While it may seem like you have the relevant information you need, you don’t stop there. You pull together information on the community where each judge lives. What is the political sentiment within the community? Is it affluent? What religions predominate? You dig deep into the community to understand how it may affect the judge’s thinking.

You also look at the national climate. Where have the trends been going—are the people in the United States moving in your favor or against you on the issues? Are there similar issues from which you can gain guidance? What about legislative movements at the local or national level?

With this massive database, you turn loose your machine learning software again on a small subset, the “training” database. The algorithms (and you use many, stacked to mimic the way the human brain processes information—as best we can tell) run through the information over and over again. The algorithms are learning, attempting to “understand” the data. You ask questions and the algorithms respond.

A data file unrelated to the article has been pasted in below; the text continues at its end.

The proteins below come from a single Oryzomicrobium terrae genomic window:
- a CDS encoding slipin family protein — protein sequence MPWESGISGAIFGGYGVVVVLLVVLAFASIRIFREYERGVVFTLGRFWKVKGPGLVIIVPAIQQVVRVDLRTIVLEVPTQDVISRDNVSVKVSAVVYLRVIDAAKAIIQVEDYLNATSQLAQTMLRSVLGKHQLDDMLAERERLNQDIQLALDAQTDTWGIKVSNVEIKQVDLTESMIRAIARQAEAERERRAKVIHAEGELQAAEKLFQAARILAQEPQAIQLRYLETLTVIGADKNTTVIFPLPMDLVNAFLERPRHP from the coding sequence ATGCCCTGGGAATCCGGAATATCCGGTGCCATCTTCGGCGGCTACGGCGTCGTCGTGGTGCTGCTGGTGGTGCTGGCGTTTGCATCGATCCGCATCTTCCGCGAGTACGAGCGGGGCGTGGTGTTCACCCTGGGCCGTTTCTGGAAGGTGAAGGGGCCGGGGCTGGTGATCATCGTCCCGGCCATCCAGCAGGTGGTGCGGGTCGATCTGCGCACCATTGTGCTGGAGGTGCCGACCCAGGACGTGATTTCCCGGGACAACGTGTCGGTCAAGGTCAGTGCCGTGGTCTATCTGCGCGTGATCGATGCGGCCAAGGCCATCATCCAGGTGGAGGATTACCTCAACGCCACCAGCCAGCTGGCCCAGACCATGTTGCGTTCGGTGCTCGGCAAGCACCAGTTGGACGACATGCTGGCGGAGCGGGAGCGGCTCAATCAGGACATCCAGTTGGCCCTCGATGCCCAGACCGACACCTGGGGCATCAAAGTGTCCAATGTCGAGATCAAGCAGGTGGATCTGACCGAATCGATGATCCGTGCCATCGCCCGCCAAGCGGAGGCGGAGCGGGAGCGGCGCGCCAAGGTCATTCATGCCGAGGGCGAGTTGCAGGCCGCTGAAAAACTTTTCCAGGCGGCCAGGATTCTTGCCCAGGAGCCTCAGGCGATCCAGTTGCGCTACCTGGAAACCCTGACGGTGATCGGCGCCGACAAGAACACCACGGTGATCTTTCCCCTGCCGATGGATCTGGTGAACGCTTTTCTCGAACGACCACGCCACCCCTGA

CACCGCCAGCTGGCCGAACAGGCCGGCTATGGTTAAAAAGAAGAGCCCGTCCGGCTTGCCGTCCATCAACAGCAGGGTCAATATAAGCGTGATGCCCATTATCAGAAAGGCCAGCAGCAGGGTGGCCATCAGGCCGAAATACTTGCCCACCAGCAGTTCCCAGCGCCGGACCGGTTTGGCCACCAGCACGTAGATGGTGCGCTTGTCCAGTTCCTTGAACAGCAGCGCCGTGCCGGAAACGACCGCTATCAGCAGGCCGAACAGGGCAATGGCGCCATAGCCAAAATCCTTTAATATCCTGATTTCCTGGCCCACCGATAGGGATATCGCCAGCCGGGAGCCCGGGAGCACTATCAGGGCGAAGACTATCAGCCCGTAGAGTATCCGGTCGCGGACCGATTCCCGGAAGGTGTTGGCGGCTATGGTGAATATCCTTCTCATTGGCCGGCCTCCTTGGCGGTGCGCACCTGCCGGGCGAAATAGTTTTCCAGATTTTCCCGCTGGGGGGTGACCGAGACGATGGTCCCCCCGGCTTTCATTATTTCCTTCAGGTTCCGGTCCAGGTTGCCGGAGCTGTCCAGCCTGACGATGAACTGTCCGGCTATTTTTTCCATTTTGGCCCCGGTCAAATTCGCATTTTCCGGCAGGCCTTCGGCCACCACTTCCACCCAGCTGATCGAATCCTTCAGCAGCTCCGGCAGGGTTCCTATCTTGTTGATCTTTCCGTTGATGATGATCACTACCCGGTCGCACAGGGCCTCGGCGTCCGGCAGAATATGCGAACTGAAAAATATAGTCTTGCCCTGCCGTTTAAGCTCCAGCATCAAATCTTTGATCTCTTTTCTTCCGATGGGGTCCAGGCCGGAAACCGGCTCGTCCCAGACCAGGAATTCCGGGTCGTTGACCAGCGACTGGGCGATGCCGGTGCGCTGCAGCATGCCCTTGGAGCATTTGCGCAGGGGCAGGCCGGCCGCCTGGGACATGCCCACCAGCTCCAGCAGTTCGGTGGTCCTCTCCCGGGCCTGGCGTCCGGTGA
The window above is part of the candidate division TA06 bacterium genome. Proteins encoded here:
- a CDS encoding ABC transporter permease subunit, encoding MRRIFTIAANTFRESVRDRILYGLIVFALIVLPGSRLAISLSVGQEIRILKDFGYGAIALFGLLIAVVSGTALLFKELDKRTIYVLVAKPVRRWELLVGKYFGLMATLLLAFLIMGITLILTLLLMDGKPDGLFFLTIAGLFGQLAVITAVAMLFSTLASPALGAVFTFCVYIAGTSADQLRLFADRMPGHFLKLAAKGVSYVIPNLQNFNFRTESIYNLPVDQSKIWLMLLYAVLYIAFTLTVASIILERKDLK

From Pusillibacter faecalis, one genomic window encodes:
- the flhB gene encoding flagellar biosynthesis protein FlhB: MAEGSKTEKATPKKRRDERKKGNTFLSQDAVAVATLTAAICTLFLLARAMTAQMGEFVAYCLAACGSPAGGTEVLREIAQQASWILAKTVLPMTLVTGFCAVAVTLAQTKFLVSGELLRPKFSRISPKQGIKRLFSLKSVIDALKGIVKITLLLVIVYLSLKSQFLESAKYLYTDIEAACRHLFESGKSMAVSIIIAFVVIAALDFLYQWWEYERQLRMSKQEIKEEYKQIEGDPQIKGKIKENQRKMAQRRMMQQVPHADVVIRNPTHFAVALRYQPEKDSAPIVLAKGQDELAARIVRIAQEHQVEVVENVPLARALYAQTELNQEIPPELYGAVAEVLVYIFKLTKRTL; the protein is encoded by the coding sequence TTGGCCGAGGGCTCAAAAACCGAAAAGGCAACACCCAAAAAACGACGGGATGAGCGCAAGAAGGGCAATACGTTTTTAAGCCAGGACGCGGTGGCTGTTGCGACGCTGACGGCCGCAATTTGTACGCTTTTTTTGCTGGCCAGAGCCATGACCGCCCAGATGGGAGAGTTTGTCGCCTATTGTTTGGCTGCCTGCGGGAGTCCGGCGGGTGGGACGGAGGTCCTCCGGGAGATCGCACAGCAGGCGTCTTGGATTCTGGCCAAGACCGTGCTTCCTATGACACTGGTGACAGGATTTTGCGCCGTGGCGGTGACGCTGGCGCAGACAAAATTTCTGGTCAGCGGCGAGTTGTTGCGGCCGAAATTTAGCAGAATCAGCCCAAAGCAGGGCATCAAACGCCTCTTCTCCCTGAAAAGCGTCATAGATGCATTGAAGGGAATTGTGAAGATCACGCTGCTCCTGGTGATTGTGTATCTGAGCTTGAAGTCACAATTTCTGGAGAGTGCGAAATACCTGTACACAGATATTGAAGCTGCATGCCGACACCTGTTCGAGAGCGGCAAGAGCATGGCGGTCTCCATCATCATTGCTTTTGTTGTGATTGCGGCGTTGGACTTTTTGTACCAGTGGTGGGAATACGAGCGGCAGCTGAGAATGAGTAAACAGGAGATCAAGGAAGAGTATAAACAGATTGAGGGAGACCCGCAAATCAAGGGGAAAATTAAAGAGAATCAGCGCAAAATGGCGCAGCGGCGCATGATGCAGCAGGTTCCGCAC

As the algorithms respond you check the results. You reject most responses and inform the software of its hits and misses. Over time, the hits grow and the misses shrink. The algorithms seem to be organizing information the way an expert might. You reach the point where you think the algorithms are ready for the big time.